Once your new version submission is underway, you can submit and verify a new manifest, and then submit the new app version for publication.

A Tip to Remember!

Please be sure to configure your server to accommodate .JSON MIME types! For example:

.json -> application/json
.webapp -> application/x-web-app-manifest+json

More Information

You can find detailed documentation on the web-app-manifest.JSON file and on HTML5 app submission on our Dev Portal here.

Should you have any additional questions about the web app manifest file and how it is used, please send us a quick note so we can get you the answer you need.

 

September 11, 2013

Peter Heinrich

The Mobile and Gaming track at this year’s AWS re:Invent conference is coming together! As our speaker list continues to grow, we’re adding more great content every day.  Topics like mobile game architecture, scaling, cutting-edge in-app purchasing, and cross-platform development are just a few of the areas we’ll explore, mixing case studies with technical deep dives and coding demonstrations.

We’ve also got some great practical sessions in store, like Coding Tips You Should Know Before Distributing your HTML5 Web App on Mobile Devices. The HTML5 state of the art is finally beginning to deliver on its cross-platform promise, with significant advances in performance, development tools, and support for native device APIs becoming available daily. This session will look under the hood and explain how to get the most out of the technology, especially when it comes to rendering and optimization.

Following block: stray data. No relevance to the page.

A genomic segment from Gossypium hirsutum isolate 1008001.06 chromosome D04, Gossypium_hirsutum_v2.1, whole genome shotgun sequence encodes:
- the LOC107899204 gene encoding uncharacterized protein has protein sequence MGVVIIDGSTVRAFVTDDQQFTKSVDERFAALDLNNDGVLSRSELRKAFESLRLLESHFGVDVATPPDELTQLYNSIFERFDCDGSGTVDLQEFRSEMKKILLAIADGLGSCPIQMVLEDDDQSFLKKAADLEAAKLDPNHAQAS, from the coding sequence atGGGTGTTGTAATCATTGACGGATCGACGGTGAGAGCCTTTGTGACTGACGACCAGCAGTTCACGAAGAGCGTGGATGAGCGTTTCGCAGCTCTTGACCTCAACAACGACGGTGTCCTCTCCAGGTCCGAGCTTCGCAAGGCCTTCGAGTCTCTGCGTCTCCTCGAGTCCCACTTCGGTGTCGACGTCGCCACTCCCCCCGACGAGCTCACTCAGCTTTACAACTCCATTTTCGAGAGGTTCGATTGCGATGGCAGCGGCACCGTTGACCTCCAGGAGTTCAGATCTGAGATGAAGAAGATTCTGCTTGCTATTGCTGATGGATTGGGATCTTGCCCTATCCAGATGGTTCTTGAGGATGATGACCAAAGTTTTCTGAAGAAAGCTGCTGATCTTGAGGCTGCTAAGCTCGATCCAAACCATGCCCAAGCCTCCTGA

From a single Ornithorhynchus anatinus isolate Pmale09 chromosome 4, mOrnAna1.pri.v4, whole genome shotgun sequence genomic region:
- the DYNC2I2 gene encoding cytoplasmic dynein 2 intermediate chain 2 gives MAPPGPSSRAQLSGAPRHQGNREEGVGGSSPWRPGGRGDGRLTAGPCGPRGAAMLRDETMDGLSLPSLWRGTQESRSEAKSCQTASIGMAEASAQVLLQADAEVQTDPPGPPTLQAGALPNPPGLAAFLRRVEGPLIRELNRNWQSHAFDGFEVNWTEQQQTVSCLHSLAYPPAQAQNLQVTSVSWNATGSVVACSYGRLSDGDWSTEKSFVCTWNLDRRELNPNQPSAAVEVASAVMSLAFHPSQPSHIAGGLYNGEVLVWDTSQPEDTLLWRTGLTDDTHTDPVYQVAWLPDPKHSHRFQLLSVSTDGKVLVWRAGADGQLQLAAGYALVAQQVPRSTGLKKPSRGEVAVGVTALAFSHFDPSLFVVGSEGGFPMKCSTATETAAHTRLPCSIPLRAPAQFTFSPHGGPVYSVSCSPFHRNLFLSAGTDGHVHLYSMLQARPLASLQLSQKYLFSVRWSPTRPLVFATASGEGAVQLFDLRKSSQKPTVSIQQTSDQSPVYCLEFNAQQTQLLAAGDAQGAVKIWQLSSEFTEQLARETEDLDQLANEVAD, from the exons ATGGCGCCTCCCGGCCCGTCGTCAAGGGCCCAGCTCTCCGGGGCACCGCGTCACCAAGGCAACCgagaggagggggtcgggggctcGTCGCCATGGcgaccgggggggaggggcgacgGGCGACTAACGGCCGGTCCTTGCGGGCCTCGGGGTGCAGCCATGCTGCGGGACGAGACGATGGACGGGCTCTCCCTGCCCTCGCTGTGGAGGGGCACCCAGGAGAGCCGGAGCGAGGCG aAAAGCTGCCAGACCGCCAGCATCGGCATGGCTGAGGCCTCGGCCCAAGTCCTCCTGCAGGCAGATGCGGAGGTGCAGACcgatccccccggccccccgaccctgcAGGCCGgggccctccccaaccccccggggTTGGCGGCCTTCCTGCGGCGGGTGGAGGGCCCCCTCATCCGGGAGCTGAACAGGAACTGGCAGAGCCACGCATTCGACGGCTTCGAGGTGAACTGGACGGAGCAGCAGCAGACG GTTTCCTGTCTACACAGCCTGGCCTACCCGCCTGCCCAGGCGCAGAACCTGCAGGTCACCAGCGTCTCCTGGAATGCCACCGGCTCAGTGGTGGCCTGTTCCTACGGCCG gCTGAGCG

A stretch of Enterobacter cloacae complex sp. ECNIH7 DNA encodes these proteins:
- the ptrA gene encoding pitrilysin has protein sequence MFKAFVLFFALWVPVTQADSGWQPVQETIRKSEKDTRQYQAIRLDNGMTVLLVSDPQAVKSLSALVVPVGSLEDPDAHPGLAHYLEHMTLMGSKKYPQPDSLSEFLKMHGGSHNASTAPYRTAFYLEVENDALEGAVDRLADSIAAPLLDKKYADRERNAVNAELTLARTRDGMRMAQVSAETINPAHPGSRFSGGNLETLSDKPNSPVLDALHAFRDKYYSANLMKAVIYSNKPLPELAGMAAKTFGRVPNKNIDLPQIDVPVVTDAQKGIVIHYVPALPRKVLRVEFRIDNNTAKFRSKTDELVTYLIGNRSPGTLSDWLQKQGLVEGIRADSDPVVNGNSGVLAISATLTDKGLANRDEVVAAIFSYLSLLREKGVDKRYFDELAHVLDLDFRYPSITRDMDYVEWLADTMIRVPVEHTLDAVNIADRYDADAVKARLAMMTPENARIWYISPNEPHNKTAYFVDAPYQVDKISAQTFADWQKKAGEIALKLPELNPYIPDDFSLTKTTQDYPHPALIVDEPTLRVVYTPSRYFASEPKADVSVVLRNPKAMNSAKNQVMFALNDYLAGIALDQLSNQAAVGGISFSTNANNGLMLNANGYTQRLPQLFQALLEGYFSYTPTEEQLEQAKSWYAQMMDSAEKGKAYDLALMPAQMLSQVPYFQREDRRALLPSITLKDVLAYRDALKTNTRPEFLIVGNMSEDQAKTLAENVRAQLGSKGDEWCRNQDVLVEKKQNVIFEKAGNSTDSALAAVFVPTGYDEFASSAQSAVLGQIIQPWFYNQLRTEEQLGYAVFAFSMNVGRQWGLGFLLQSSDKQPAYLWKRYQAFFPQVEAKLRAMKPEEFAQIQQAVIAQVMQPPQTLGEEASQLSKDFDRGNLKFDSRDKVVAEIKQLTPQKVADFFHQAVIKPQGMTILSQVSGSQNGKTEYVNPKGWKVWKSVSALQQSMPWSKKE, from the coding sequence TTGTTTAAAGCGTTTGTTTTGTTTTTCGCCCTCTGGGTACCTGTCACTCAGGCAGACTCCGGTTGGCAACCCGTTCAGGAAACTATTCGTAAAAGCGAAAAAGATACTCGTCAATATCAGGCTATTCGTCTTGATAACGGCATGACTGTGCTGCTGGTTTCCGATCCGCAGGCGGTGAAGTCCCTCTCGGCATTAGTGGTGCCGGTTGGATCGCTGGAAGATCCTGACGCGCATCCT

We’ll also discuss new ways to profile and debug your web app directly on a mobile device, a process which has been non-trivial until now. If this has been a pain point in your web app development, Amazon’s Web App Tester tool may be just what you need. It extends web app tool support, even to apps running outside of the browser.

This is just one session of many at AWS re:Invent 2013 dedicated to mobile and game developers. Take a look at the sessions we have so far, and don’t forget about our pre-conference technical bootcamp. Register now and join me in Las Vegas this November.

August 06, 2013

Mike Hines

Starting today, you can submit your web apps and mobile optimized web sites and have them merchandised alongside native apps on Amazon and Kindle Fire in nearly 200 countries worldwide, without any third-party software or doing any native app development. Amazon Web App Resources (http://developer.amazon.com/webapps) provides the tools that you need to optimize your web apps for Kindle Fire and Android devices to sell them in our store, including powerful tools to help you test and debug your web apps and monetize using Amazon’s In-App Purchasing API for JavaScript. Plus, we’ve made sure your web apps achieve native-like performance on Kindle Fire with our new fast web runtime, based on the Chromium engine.

Rialto

Tools

To make sure your web app works great on Kindle Fire and Android devices, you can use the Web App Tester, which you can get from our store here. The Web App Tester allows you to test your web app in a production-like environment before submitting it to Amazon, and offers a suite of tools to help with on-device debugging of your web apps, ensuring that they’ll work great on Android and Kindle Fire.

We’ve also created and made available the Amazon In-App Purchasing API for JavaScript, allowing you to easily build sales of digital goods like gems, level unlocks, and subscriptions into your web apps.

Kindle Fire web runtime

Kindle Fire’s web runtime is based on the open source Chromium project, and is GPU-accelerated and optimized for fluidity to make sure your web apps run smooth on Kindle Fire, just like a native app. The new runtime supports the latest HTML5/web features and includes standards-based extensions that give you access to offline storage and location sensors. Read more about the updated web app runtime here.

Get started today

Web developers with HTML5 apps and mobile-optimized web sites can easily get started at the Amazon Mobile App Distribution Portal. Once you’re logged in, go to “My Apps”, hover over the green “Add New App” button and click “Add new Web App”.  More information on how to prepare and submit your web apps is available here.